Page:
DBS raises mortgage rates to 2.75% per annum, the highest among local banks in Singapore

DBS joins UOB and OCBC in increasing home loan rates

Singapore. In an effort to tame the effects of inflation, DBS recently got rid of its five-year fixed rate package for public housing apartment owners. The bank raised its two-year and three-year fixed rate packages to 2.75% per annum, displaying a 0.3 and 0.15 increase, respectively.

DBS mirrored the same price increase as local banking peers UOB and OCBC. This signals the effort of banks to curb inflation as borrowing costs continue to rise around the globe.

Read: Singapore maintains 3% to 5% 2022 growth forecast

Buy Now Pay Later Singapore

Due to Singapore’s nature as a small and open economy, the country is highly susceptible to movements from the global market.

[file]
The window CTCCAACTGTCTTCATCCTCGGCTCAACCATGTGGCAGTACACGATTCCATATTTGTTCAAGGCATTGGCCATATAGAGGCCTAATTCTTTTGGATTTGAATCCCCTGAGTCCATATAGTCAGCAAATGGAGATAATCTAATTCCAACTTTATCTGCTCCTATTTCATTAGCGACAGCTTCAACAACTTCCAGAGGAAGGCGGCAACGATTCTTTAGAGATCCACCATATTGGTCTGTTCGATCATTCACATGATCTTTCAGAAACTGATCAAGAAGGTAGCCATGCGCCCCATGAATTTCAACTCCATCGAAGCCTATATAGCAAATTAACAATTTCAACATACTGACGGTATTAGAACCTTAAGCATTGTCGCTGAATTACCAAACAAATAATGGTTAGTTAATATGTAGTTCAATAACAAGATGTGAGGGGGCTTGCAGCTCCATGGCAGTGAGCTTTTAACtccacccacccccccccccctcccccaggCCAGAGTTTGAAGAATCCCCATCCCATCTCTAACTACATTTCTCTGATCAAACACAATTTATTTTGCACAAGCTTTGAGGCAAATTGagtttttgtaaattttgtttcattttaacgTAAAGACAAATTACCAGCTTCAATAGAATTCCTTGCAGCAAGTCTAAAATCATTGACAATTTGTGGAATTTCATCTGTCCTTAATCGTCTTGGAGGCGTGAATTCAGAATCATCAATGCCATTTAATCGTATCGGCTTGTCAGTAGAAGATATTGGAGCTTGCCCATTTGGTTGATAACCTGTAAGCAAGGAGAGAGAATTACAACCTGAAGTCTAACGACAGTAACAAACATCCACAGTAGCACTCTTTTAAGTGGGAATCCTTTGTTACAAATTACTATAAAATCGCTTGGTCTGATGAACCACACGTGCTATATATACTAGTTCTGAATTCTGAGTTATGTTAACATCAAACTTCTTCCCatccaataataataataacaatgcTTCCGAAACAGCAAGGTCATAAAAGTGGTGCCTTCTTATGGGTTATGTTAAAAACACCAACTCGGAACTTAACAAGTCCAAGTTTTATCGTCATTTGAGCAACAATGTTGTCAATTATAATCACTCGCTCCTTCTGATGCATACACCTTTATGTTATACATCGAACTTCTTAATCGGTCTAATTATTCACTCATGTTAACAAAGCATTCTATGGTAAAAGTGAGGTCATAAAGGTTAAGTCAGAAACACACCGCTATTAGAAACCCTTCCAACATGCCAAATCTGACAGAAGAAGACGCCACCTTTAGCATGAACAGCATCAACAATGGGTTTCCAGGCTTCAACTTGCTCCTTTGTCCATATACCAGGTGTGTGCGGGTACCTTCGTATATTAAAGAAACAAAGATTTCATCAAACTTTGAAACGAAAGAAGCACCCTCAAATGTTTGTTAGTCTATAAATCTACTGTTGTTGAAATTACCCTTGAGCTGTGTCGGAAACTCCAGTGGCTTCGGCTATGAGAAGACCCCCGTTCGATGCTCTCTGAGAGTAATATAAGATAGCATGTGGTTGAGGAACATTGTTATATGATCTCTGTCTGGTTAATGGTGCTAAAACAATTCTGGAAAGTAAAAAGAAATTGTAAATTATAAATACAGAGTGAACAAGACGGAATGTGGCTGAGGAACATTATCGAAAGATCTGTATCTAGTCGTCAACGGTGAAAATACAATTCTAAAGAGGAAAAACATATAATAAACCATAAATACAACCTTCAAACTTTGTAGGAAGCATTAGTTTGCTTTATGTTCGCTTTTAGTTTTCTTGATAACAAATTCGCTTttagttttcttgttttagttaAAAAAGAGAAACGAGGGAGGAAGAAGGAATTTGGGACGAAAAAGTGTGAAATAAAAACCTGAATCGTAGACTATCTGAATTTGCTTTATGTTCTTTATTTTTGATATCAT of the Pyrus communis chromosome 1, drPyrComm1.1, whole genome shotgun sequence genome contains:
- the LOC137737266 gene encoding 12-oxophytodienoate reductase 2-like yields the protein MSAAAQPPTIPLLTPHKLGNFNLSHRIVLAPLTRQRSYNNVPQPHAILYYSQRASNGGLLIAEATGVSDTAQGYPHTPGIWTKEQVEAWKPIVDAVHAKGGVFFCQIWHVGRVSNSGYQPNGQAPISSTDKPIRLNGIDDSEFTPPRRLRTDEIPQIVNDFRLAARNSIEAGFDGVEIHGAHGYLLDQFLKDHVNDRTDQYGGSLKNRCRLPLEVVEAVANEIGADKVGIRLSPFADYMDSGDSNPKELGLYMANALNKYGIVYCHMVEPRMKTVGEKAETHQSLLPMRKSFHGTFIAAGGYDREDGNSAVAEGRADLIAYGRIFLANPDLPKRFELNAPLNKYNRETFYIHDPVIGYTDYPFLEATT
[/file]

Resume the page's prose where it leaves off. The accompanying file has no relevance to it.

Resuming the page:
Banks are expected to continue increasing their interest rates as a response to US Federal Reserve chairman Jerome Powell indicating that more hikes may be imminent in the near future.

In May, Singapore’s home sales displayed great results and achieved their six-month high. This demand for housing proves the country’s rebounding economy.

Read: 40% of invited BTO flat applicants decline the offer, first-timers have a good chance

Share This Story:

More Articles

  • According to Malaysian MP Wong Shu Qi, the country has already lost a market due to the chicken export ban. So, no matter whether they lift the chicken export ban they have already lost a customer.

    Continue reading
  • As banks increase their fixed rate home loans from 2.75% per annum to 3.08% per annum, residential sales are expected to decrease.

    Continue reading
  • As the cost of logistics, labour, and raw materials increases, businesses in Singapore revealed that they will be forced to close if sales will not recover by the end of 2022.

    Continue reading
  • According to Malaysian MP Wong Shu Qi, the country has already lost a market due to the chicken export ban. So, no matter whether they lift the chicken export ban they have already lost a customer.

    Continue reading
  • As banks increase their fixed rate home loans from 2.75% per annum to 3.08% per annum, residential sales are expected to decrease.

    Continue reading